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WHAT WILL OBAMA DO?

Vigilante Man: Crime Without End, Amen

by Chris Floyd
Tuesday, 18 November 2008
The Iraq War? Illegal. Who says so? The former top law lord of America's main ally in the invasion and occupation. What does it mean? And from this, what follows? Nothing. No prosecutions. No justice for the victims, no punishment for the murder bosses.
The Iraq War? Illegal. Who says so? The former top law lord of America's main ally in the invasion and occupation. What does it mean?  It means that the whole mass-murdering operation was, has been, and remains a damnable crime against humanity by any and all legal standards, even those of the invading countries themselves.  (To say nothing of the moral abomination involved).

And from this, what follows? Nothing. No prosecutions. No justice for the victims, no punishment for the murder bosses -- some of whom are already slithering across the bloodsoaked corridors of the imperial courts to join the circles of power again. The rest are leisurely packing their bags for a cozy, coddled, easy retirement -- while their corporate cronies continue to feast on the blood money of the soon-to-be-augmented war machine.

But who cares about all that! Wonder what kind of puppy the Obamas are gonna get?

But who cares about all that! Wonder what kind of puppy the Obamas are gonna get? Wonder what they're gonna name it? And do ya think Obama really will get the NCAA to bring in a football playoff? Glorioski, ain't it a grand time to be alive?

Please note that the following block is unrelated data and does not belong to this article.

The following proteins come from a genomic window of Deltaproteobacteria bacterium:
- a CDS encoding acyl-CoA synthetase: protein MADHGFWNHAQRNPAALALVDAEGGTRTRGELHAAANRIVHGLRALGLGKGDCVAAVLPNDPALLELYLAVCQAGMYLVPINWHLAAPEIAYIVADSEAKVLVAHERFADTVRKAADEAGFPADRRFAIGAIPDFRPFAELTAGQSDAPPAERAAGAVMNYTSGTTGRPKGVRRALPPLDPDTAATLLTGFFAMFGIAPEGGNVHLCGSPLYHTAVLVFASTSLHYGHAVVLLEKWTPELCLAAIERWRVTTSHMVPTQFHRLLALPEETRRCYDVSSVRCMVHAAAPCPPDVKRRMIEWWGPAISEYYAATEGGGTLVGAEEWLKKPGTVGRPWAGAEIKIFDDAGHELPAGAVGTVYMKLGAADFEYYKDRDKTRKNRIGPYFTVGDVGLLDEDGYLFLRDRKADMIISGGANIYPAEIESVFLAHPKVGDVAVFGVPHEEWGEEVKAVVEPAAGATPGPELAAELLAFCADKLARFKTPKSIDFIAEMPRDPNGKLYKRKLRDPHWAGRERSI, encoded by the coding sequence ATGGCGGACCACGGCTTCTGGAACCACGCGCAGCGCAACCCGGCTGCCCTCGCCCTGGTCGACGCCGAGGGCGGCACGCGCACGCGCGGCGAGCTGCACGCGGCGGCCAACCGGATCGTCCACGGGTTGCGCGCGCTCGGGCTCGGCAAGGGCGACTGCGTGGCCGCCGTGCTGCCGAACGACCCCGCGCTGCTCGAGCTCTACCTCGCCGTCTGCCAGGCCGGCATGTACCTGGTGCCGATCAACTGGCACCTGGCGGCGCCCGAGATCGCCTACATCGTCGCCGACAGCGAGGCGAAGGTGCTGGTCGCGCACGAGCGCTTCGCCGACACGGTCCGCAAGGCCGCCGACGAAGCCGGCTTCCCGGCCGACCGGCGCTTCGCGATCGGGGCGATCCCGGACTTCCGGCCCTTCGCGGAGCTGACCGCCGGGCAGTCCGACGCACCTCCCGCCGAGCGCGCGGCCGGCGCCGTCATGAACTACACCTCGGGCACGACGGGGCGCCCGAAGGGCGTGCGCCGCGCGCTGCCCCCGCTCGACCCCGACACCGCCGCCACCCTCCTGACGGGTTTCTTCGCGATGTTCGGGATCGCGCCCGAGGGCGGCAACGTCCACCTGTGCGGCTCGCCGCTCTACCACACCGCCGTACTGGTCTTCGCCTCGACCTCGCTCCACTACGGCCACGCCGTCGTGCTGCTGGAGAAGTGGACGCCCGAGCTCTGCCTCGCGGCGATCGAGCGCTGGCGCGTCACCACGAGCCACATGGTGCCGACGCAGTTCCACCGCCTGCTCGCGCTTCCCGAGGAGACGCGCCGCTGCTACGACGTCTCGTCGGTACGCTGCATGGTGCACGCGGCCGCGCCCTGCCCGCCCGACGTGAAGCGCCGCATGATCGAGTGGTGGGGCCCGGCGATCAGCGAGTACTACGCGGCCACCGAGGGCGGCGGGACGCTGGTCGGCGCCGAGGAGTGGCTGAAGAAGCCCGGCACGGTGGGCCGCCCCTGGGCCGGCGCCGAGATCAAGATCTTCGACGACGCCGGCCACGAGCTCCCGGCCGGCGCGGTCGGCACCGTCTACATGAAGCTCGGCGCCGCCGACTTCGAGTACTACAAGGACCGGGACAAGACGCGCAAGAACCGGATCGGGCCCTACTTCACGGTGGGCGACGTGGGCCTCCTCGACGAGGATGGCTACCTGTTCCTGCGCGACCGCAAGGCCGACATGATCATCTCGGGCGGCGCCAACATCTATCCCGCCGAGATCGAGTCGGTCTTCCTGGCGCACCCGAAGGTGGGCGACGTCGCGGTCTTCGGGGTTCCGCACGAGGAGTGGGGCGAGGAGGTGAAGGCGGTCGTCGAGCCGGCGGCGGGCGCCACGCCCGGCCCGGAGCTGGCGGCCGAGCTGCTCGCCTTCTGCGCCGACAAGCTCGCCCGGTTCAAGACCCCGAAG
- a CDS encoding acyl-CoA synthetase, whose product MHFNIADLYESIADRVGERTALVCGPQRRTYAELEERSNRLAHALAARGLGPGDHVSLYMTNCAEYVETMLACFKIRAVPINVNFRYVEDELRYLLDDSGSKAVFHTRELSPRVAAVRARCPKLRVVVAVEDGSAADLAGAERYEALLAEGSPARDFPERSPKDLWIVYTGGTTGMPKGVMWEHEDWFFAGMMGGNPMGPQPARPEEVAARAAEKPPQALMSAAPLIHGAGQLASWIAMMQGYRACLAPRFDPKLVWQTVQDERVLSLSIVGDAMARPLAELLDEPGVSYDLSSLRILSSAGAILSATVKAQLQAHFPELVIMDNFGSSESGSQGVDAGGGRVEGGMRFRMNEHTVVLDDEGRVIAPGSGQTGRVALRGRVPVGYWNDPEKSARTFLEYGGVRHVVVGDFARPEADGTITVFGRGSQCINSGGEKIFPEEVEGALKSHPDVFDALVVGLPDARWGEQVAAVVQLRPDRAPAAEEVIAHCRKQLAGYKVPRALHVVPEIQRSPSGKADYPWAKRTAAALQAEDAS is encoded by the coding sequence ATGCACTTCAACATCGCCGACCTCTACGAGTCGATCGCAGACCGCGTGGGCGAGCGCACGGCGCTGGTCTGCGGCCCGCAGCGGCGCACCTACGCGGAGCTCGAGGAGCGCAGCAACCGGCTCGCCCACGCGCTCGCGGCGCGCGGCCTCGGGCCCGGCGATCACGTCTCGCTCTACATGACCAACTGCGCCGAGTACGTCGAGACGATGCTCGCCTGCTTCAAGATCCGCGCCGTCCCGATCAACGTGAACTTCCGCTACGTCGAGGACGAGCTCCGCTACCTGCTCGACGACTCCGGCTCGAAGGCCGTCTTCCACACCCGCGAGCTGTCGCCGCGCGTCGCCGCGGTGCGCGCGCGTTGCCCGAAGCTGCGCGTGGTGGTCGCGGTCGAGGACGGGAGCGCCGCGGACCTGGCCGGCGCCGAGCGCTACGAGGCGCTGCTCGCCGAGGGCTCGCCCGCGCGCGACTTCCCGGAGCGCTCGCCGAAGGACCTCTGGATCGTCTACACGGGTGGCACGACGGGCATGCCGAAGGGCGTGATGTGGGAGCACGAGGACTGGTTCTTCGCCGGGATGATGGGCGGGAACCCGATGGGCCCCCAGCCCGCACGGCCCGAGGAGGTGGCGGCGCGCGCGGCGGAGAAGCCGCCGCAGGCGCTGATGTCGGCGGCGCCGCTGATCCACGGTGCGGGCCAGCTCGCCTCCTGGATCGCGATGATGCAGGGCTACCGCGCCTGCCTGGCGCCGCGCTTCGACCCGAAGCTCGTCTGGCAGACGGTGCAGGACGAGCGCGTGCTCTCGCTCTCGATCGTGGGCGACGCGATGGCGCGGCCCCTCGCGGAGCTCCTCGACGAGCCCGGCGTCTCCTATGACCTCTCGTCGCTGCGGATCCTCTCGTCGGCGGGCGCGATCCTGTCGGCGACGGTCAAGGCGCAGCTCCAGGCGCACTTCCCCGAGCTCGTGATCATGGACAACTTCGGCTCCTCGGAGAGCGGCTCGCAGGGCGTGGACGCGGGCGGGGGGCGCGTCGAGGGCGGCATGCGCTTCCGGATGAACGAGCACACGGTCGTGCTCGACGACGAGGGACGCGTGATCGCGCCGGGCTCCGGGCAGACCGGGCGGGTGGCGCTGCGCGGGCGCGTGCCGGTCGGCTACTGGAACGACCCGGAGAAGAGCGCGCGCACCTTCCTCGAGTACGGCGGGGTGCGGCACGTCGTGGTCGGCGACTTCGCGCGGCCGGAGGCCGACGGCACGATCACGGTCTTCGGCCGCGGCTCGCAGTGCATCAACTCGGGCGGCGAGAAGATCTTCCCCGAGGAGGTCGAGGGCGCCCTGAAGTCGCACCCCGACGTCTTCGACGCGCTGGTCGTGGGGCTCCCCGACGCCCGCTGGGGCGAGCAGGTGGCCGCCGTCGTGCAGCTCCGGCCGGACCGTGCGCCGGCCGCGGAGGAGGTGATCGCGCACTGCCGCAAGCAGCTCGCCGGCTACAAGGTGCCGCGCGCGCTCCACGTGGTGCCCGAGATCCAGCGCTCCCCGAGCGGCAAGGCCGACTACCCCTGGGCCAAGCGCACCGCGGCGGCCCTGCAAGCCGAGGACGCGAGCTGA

From the Guardian:

One of Britain's most authoritative judicial figures last night delivered a blistering attack on the invasion of Iraq, describing it as a serious violation of international law, and accusing Britain and the US of acting like a "world vigilante".  Lord Bingham, in his first major speech since retiring as the senior law lord, rejected the then attorney general's defence of the 2003 invasion as fundamentally flawed.

Contradicting head-on Lord Goldsmith's advice that the invasion was lawful, Bingham stated: "It was not plain that Iraq had failed to comply in a manner justifying resort to force and there were no strong factual grounds or hard evidence to show that it had." Adding his weight to the body of international legal opinion opposed to the invasion, Bingham said that to argue, as the British government had done, that Britain and the US could unilaterally decide that Iraq had broken UN resolutions "passes belief".

Governments were bound by international law as much as by their domestic laws, he said. "The current ministerial code," he added "binding on British ministers, requires them as an overarching duty to 'comply with the law, including international law and treaty obligations'."

...Addressing the British Institute of International and Comparative Law last night, Bingham said: "If I am right that the invasion of Iraq by the US, the UK, and some other states was unauthorised by the security council there was, of course, a serious violation of international law and the rule of law.

"For the effect of acting unilaterally was to undermine the foundation on which the post-1945 consensus had been constructed: the prohibition of force (save in self-defence, or perhaps, to avert an impending humanitarian catastrophe) unless formally authorised by the nations of the world empowered to make collective decisions in the security council..."

The moment a state treated the rules of international law as binding on others but not on itself, the compact on which the law rested was broken, Bingham argued. Quoting a comment made by a leading academic lawyer, he added: "It is, as has been said, 'the difference between the role of world policeman and world vigilante'."


Chris Floyd at his deskChris Floyd has been a writer and editor for more than 25 years, working in the United States, Great Britain and Russia for various newspapers, magazines, the U.S. government and Oxford University. Floyd co-founded the blog Empire Burlesque, and is also chief editor of Atlantic Free Press. He can be reached at cfloyd72@gmail.com.

This column is republished here with the permission of the author.



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This story was published on November 18, 2008.